All these ideas are well and good, but they’re pretty useless without Regular Monitoring and Reporting. The City will set benchmarks for progress and report on if they’re being met or not. (But who will report on the reporters?)
Filed under “lead by example” is the Greening City Operations strategy. Toronto will connect City Hall, Toronto Police Headquarters, and Union Station to the deep lake cooling system, phase out the use of incandescent heat light bulbs and improve on the existing Green Fleet Plan (which seeks to improve fuel efficiency in city vehicles).
Program Funding for all of this will add up to approximately $85 million, and be targeted towards a number of specific funds and projects.
Finally, Planning for a Sustainable Energy Future tackles community energy planning (as opposed to just renewable energy generation and individual building retrofits as mentioned above).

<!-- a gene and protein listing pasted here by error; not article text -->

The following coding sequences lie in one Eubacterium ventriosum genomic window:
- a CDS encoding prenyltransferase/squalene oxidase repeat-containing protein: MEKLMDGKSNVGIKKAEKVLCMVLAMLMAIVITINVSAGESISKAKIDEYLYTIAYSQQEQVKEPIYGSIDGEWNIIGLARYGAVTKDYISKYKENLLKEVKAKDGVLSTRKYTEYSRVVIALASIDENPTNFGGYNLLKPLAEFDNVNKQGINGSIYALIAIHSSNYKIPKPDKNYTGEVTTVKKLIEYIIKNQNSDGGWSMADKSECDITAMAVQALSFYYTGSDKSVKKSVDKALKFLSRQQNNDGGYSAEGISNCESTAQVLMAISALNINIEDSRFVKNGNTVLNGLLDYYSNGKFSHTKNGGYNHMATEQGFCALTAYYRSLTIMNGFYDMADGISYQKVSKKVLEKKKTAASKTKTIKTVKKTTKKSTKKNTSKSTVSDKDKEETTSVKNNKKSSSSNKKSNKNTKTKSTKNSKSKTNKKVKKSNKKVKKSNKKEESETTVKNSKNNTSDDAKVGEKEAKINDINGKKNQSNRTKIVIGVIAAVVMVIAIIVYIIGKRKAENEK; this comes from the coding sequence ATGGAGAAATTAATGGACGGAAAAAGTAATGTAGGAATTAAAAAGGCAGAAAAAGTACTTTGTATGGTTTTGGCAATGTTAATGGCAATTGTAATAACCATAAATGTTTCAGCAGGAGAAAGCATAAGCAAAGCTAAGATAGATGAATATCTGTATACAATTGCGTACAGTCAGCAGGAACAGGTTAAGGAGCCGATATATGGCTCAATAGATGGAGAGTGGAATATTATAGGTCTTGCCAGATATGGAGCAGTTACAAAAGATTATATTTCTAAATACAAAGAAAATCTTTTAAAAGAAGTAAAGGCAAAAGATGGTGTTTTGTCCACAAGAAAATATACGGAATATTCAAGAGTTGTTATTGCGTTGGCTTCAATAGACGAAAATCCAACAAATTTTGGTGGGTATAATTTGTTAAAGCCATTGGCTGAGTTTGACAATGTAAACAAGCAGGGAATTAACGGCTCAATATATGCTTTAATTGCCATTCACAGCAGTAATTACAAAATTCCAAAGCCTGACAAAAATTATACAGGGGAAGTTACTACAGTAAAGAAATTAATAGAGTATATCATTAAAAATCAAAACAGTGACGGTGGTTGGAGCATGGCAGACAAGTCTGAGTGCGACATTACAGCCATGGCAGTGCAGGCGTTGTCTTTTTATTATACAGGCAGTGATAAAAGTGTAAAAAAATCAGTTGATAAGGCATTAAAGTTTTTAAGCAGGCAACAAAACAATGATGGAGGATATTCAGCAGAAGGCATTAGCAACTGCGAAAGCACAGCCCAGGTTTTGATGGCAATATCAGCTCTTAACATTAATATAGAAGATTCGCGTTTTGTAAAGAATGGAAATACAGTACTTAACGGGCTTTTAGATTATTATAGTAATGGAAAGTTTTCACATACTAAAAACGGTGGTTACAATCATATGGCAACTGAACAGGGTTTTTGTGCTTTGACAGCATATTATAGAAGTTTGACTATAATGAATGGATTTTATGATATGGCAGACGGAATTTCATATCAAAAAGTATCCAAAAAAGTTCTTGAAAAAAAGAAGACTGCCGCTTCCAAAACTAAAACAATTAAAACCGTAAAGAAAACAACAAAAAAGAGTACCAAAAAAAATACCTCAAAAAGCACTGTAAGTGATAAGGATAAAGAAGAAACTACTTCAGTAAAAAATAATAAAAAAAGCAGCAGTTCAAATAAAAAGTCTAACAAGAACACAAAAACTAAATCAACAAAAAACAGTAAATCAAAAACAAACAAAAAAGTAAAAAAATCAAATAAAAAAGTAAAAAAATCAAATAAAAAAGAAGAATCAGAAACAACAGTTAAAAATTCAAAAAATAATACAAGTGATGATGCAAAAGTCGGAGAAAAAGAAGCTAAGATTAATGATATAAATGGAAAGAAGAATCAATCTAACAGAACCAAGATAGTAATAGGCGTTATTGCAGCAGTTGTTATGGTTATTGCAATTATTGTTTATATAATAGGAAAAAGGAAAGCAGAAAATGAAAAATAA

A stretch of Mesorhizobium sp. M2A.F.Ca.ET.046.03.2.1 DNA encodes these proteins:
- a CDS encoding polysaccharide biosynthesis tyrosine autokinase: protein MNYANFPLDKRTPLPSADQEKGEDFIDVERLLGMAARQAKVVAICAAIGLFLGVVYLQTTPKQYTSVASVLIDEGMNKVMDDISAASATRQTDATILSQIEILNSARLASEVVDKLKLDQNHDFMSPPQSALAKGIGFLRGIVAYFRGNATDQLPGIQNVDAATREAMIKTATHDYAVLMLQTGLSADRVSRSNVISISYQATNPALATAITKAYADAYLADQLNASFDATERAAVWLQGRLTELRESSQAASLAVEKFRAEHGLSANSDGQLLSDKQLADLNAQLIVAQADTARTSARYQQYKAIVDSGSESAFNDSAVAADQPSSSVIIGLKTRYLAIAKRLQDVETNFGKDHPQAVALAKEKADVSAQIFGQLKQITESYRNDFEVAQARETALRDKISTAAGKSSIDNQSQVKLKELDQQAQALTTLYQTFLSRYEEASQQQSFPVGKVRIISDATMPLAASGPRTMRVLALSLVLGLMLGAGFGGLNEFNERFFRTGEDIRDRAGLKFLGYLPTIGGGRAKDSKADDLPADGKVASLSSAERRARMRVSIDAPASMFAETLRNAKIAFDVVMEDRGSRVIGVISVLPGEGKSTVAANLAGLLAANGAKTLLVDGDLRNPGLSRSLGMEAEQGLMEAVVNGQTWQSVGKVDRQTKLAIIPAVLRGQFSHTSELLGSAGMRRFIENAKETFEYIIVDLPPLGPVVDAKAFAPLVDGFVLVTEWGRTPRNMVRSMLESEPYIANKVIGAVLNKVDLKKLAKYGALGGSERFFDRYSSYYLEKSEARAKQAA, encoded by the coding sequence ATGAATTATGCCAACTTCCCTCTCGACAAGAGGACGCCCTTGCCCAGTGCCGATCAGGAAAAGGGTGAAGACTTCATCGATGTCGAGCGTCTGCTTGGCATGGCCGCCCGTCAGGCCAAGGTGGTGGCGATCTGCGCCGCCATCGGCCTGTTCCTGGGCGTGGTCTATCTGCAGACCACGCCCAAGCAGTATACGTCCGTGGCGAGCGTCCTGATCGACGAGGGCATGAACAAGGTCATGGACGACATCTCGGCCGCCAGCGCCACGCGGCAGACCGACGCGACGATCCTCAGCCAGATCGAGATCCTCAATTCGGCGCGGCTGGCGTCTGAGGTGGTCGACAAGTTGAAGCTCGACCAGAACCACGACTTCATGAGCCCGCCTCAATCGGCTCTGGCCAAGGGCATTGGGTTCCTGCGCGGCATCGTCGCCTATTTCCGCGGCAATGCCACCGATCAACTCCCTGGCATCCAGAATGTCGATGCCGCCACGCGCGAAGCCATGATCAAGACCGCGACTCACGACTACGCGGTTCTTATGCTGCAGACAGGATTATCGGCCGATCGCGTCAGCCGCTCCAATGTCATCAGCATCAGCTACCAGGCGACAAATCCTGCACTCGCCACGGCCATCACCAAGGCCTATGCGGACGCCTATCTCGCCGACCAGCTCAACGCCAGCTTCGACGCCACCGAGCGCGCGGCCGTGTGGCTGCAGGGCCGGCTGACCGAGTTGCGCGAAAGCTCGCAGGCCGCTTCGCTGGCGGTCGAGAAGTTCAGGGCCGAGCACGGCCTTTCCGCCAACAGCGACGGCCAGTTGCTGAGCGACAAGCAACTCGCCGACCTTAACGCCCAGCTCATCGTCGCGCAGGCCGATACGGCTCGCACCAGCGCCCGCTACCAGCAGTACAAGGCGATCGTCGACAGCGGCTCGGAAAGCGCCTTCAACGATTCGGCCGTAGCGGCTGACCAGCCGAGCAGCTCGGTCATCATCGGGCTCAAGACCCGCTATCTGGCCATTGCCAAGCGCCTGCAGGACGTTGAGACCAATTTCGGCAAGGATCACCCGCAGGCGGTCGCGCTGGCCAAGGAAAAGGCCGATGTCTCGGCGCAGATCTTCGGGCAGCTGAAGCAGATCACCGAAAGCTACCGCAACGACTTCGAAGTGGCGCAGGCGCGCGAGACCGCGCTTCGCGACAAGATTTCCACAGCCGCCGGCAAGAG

Ok, so there are a lot of words there. The big question, of course, is will these strategies and tactics accomplish the stated objectives? While we haven’t crunched the numbers, it seems clear that there are enough good ideas here, if properly executed, to meet and probably exceed the initial Kyoto target of 6% reductions by 2012. That’s a good start, and assuming we hold the feet of every single councilor who voted for this (i.e., all of them) to the fire to make sure it gets done, we can feel proud of this plan. In that case, our positive example—proof that emissions can be reduced in smart ways that don’t destroy the economy—will make it harder and harder for the federal government to ignore both the threat of the climate crisis and the great opportunity that its solutions present.
On the other hand, this is only the beginning. There will be many phases to go after “phase 1” is done. And just like any weight-loss program, the last pounds (er, tonnes) are the hardest to lose. We can’t buy into the marketing hype that tries to convince us that getting down to just 4.4 million tonnes of greenhouse gas emissions in the next 43 years will be easy, especially since Toronto’s population is projected to grow dramatically in that time. But it is possible, and it is necessary.
Photo by Spirited_Away in the Torontoist Flickr Pool.